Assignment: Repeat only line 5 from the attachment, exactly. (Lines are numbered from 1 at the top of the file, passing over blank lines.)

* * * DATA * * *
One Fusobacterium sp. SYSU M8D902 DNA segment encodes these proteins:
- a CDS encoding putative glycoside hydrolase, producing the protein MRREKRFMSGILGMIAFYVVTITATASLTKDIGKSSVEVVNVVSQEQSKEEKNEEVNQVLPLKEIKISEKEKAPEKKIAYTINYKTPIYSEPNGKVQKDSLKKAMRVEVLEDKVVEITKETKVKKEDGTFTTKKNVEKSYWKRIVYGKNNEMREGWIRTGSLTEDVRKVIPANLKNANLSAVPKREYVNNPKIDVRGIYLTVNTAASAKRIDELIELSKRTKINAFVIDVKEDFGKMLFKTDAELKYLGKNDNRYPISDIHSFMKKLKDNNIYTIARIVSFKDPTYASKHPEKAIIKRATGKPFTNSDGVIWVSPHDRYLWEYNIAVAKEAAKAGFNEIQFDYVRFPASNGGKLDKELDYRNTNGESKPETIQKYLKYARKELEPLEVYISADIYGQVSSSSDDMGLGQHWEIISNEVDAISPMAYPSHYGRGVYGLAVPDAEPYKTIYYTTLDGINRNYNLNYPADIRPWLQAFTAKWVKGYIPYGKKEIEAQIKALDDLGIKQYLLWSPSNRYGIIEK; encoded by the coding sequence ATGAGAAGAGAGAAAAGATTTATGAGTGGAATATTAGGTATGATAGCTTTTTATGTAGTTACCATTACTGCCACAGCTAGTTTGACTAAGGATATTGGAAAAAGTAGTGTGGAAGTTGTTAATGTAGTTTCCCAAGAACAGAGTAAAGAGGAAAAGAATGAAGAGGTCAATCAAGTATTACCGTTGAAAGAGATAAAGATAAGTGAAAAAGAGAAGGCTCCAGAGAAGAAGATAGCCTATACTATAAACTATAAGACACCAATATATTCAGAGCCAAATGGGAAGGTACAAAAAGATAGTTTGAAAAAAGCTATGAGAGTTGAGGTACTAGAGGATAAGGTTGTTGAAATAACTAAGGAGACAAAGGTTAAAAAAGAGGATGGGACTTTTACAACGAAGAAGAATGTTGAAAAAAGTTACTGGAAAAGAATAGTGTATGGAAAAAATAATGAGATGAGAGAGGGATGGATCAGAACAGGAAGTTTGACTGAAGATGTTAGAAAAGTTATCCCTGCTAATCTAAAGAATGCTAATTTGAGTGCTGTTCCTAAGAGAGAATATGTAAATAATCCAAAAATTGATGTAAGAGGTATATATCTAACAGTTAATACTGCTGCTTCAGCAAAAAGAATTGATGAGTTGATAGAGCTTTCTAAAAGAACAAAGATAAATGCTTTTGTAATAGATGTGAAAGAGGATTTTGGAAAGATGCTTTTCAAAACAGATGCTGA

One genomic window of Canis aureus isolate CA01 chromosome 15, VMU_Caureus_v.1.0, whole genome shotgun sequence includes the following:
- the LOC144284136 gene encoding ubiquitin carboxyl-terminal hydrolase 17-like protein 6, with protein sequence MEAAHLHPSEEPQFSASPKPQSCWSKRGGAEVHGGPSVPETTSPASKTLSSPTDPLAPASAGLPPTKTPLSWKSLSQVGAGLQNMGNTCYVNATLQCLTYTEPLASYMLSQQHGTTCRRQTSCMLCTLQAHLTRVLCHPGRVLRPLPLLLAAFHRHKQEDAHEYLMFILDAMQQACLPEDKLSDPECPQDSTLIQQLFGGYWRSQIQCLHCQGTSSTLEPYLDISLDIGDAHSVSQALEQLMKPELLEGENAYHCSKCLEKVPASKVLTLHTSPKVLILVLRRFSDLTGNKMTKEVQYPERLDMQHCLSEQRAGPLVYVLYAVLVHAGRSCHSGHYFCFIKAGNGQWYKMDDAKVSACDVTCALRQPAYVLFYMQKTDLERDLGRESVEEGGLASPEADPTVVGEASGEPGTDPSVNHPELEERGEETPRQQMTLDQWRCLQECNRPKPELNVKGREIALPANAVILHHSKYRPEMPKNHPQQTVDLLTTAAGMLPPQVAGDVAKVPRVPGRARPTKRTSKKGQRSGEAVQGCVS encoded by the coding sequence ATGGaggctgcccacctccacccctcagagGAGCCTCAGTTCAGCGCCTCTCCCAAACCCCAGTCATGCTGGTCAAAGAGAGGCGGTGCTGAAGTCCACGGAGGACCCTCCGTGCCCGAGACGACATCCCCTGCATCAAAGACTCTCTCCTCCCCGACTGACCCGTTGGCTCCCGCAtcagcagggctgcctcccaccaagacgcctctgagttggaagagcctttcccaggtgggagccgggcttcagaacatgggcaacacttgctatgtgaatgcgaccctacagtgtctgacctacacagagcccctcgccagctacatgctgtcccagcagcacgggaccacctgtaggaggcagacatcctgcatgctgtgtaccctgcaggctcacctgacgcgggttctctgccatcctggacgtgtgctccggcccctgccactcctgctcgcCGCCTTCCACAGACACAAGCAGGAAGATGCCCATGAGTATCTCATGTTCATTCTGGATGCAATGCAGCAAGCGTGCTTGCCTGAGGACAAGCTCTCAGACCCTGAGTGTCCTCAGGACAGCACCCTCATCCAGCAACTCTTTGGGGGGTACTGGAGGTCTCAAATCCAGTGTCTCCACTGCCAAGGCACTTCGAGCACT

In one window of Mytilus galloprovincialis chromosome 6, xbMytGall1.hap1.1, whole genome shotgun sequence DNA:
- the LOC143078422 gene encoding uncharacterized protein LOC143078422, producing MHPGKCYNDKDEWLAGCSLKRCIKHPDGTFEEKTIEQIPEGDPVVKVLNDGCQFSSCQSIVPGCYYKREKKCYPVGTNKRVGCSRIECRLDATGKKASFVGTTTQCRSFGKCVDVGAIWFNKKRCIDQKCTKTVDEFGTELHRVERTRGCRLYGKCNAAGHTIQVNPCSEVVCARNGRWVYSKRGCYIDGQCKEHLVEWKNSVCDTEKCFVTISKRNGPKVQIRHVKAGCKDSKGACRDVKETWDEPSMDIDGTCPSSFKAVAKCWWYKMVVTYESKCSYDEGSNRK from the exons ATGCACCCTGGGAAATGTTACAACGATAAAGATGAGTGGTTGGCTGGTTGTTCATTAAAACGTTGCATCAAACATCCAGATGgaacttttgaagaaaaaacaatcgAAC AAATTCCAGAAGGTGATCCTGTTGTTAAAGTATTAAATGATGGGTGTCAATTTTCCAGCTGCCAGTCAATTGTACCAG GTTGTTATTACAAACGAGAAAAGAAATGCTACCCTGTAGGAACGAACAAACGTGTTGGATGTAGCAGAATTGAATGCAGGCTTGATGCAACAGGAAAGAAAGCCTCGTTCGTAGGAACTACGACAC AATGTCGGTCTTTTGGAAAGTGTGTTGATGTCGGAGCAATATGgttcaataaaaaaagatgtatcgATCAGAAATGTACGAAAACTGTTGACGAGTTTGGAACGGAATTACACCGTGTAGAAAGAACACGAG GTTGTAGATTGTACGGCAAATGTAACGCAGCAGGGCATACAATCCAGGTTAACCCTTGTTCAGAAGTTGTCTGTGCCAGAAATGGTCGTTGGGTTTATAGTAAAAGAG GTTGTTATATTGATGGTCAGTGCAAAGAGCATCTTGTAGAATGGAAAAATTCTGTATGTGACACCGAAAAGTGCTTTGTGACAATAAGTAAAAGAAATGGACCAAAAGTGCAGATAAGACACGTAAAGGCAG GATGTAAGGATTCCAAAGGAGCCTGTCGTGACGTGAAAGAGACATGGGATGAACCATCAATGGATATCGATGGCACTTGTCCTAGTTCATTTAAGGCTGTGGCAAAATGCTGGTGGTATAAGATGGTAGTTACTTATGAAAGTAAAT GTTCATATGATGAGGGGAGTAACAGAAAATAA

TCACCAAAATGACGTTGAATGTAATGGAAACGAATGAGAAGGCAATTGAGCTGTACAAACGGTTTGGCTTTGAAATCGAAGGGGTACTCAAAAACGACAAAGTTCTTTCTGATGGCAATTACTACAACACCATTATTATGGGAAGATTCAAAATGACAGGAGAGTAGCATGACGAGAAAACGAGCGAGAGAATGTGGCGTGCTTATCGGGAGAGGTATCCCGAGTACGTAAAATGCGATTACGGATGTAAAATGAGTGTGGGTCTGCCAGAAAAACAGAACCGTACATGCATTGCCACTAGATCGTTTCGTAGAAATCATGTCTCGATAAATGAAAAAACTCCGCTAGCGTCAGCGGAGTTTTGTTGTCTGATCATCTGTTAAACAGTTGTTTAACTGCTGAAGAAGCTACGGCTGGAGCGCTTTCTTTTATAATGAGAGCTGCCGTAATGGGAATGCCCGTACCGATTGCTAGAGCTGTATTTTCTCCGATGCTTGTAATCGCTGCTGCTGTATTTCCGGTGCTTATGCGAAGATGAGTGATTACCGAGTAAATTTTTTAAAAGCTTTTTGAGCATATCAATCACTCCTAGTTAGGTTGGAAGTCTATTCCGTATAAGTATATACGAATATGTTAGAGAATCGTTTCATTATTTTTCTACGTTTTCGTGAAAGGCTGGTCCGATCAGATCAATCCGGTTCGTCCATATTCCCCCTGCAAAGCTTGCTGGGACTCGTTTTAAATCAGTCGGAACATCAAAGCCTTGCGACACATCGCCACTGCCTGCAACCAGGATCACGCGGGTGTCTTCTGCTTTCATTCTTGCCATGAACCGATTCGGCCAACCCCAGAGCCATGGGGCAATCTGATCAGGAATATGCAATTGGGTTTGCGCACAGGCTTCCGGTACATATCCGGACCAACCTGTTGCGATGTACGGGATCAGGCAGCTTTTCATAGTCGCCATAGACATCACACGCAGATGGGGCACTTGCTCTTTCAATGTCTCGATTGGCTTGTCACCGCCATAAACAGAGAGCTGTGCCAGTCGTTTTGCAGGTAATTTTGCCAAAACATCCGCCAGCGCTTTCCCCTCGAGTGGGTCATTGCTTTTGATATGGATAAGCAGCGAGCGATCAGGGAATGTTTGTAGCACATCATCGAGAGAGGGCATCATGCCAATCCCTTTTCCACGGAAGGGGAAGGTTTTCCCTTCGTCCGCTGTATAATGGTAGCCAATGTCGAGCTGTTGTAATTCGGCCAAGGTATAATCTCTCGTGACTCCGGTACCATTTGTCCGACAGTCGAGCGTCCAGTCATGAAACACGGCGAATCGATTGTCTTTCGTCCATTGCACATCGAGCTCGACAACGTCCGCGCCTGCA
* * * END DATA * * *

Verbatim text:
In one window of Mytilus galloprovincialis chromosome 6, xbMytGall1.hap1.1, whole genome shotgun sequence DNA: